Open for Debate

Improving moral education through neuroscience

Posted on 13 August 2018 by Hyemin Han

Thanks to the rapid development of science and technology, scholars interested in morality now have more sophisticated ways to do their research. To date, relatively simple methods, such as the interview and self-report questionnaire, have been available to study morality among human subjects. However, achievements in the field of neuroscience may provide researchers with more
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Speak Up!: Inquiry and Expressing Disagreement

Posted on 16 July 2018 by Casey Rebecca Johnson

In 1994, Richard Herrnstein and Charles Murray published The Bell Curve.  In it, the authors notoriously argued that the difference in performance on IQ tests between members of different races is due to genetics rather than socialization.  They argued that the difference between African American average IQ scores and white American scores is caused, at
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Am I in an echo chamber?

Posted on 2 July 2018 by C. Thi Nguyen

Spend enough time tracking the liberal and conservative media worlds, and you’ll notice a certain symmetry in their accusations. Each side thinks that the other is living in an echo chamber. Each side thinks the other is blind to the truth because their informational community has been corrupted. The usual thought goes something like this:
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The Heart of Justice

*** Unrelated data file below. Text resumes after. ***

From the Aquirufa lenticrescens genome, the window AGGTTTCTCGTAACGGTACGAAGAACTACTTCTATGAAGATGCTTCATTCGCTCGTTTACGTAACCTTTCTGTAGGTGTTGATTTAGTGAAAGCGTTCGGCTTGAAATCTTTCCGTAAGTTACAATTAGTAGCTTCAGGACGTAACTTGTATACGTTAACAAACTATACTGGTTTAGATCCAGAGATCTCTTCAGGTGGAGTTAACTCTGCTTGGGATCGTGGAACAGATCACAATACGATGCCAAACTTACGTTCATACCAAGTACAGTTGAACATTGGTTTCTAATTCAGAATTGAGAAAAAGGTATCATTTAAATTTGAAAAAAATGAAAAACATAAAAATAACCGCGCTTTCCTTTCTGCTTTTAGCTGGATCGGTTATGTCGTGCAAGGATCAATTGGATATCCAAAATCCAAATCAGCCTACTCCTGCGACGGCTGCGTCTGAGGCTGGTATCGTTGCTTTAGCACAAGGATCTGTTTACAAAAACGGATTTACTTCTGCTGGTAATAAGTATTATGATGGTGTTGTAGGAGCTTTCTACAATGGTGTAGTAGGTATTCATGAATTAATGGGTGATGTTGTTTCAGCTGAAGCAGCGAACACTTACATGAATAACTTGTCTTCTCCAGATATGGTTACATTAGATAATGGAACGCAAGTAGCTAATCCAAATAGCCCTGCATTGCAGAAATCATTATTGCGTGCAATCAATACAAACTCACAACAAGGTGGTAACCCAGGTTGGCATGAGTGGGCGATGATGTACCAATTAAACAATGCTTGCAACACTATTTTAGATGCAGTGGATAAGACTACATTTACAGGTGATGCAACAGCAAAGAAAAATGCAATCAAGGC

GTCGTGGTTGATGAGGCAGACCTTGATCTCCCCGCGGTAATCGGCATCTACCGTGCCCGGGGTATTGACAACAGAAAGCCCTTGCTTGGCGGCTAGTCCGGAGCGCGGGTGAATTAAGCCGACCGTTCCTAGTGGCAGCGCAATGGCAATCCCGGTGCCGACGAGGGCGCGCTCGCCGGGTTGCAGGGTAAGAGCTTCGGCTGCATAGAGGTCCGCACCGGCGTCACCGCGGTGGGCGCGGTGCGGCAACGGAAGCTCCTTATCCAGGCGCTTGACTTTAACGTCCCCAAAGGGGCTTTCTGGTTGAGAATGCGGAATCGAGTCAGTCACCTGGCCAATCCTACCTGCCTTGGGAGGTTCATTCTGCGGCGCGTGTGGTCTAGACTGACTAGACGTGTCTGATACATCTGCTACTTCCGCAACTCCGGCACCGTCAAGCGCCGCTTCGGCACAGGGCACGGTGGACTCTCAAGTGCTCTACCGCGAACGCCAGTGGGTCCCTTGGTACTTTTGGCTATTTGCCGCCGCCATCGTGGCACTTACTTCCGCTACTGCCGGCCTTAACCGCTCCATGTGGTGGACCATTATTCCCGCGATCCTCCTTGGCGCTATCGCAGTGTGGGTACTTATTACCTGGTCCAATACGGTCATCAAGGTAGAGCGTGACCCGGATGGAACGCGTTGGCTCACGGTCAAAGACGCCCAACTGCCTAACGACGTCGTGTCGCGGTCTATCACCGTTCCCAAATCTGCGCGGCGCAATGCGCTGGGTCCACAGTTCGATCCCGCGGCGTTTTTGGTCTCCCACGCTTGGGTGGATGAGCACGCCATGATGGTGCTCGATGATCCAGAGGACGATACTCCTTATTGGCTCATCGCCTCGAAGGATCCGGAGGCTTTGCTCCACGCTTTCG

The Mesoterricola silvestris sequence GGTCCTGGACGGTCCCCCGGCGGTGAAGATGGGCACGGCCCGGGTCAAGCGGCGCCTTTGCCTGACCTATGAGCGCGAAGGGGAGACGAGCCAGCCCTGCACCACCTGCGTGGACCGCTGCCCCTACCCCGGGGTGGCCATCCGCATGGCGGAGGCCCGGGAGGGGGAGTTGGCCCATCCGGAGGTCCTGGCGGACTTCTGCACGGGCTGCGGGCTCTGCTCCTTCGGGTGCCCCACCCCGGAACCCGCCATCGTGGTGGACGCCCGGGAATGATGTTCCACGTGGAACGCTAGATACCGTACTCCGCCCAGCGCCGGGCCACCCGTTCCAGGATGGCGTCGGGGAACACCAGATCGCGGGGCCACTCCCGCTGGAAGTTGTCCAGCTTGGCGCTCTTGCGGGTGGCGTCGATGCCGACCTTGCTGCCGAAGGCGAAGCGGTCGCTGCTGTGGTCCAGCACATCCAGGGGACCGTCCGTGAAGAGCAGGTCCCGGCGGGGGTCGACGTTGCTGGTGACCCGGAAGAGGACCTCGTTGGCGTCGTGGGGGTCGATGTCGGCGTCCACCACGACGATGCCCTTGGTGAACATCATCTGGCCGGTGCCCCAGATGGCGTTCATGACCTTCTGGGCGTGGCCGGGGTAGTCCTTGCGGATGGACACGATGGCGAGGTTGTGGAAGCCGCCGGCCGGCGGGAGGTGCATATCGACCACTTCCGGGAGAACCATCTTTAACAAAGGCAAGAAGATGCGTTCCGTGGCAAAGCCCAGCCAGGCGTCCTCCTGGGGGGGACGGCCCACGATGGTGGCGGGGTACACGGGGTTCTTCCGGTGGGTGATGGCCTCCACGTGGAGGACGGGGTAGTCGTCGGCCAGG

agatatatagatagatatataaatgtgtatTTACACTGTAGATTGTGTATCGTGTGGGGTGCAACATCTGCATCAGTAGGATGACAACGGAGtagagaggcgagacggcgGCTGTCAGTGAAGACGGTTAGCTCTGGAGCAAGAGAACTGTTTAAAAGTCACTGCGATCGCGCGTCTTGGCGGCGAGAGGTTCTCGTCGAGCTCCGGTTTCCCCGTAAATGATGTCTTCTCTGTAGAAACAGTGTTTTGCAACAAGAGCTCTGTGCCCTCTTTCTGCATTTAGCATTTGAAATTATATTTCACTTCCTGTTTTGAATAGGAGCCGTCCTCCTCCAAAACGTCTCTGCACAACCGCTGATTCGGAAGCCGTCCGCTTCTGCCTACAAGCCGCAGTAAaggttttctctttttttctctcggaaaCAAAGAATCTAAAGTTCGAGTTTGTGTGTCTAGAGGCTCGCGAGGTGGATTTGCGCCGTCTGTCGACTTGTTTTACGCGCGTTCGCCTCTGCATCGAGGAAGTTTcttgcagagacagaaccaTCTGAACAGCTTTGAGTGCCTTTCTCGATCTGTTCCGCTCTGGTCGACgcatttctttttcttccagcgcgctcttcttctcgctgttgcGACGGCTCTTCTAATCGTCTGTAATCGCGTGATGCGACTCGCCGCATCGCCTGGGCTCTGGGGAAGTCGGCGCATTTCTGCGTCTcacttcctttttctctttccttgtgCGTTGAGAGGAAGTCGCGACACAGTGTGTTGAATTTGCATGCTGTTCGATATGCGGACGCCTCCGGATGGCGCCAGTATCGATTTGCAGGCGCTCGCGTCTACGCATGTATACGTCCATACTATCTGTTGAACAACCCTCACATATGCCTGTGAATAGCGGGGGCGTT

Posted on 4 June 2018 by Paul Bloomfield

The ancient Greeks all thought of morality in terms of the virtues: justice, courage, temperance, and wisdom. And they all thought of the virtues as if they are like skills that can be learned. As Aristotle said, “…we become builders by building and lyre players by playing the lyre. So too we become just by
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Group membership, moral criticism and self-affirmation

Posted on 21 May 2018 by Matt Stichter

Public debates often involve issues that people find distressing, especially if they involve accusations of moral wrongdoing (even in the past) by groups with whom one identifies.  People want to avoid guilt ‘by association’ and maintain a general belief that they are good, rational, and moral creatures. Avoiding such feelings and maintaining such beliefs may,
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‘Implicit Bias’ in public discourse

Posted on 7 May 2018 by Jules Holroyd

The news has been awash with discussion of implicit bias, and the role it seems to have played in the discriminatory treatment of two black men in a Philadelphia branch of Starbucks in the US. Donte Robinson and Rashon Nelson were waiting to meet a friend when they were asked to leave; when they declined
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Reflections on Transcribing Multimodal Texts

Posted on 26 March 2018 by Tom Martin

Since the election of Donald Trump in 2017 the media has often seemed to be in a continual state of shock at the brusque manner of the forty-fifth president’s speech. During the summer of 2017 I conducted a research project into transcription methods for multimodal discourse, contributing to the Changing Attitudes in Public Discourse study.
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Intellectual Humility and Conviction

Posted on 12 March 2018 by Duncan Pritchard